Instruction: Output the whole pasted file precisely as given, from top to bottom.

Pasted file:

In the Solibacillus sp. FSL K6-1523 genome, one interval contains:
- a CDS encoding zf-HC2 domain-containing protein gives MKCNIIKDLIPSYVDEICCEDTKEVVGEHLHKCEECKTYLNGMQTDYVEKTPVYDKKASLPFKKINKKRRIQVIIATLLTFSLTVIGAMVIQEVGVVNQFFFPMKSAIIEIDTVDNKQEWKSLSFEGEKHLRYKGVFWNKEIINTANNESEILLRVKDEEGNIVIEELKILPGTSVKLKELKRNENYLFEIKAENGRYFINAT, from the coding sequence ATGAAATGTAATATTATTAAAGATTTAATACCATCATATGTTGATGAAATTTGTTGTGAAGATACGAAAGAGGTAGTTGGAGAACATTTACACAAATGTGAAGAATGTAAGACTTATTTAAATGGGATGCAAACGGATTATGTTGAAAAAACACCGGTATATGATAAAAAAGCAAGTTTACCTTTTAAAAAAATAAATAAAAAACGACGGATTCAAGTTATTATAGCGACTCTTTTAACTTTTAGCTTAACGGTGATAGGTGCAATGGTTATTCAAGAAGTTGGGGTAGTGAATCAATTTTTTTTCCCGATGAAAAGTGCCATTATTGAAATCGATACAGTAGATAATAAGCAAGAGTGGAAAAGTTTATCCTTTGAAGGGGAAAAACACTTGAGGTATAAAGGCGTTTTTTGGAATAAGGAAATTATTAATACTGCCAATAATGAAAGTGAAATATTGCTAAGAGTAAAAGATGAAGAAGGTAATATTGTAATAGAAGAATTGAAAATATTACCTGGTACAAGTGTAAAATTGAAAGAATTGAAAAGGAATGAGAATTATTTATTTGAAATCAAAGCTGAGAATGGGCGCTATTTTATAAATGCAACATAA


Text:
In the Solibacillus sp. FSL K6-1523 genome, one interval contains:
- a CDS encoding zf-HC2 domain-containing protein gives MKCNIIKDLIPSYVDEICCEDTKEVVGEHLHKCEECKTYLNGMQTDYVEKTPVYDKKASLPFKKINKKRRIQVIIATLLTFSLTVIGAMVIQEVGVVNQFFFPMKSAIIEIDTVDNKQEWKSLSFEGEKHLRYKGVFWNKEIINTANNESEILLRVKDEEGNIVIEELKILPGTSVKLKELKRNENYLFEIKAENGRYFINAT, from the coding sequence ATGAAATGTAATATTATTAAAGATTTAATACCATCATATGTTGATGAAATTTGTTGTGAAGATACGAAAGAGGTAGTTGGAGAACATTTACACAAATGTGAAGAATGTAAGACTTATTTAAATGGGATGCAAACGGATTATGTTGAAAAAACACCGGTATATGATAAAAAAGCAAGTTTACCTTTTAAAAAAATAAATAAAAAACGACGGATTCAAGTTATTATAGCGACTCTTTTAACTTTTAGCTTAACGGTGATAGGTGCAATGGTTATTCAAGAAGTTGGGGTAGTGAATCAATTTTTTTTCCCGATGAAAAGTGCCATTATTGAAATCGATACAGTAGATAATAAGCAAGAGTGGAAAAGTTTATCCTTTGAAGGGGAAAAACACTTGAGGTATAAAGGCGTTTTTTGGAATAAGGAAATTATTAATACTGCCAATAATGAAAGTGAAATATTGCTAAGAGTAAAAGATGAAGAAGGTAATATTGTAATAGAAGAATTGAAAATATTACCTGGTACAAGTGTAAAATTGAAAGAATTGAAAAGGAATGAGAATTATTTATTTGAAATCAAAGCTGAGAATGGGCGCTATTTTATAAATGCAACATAA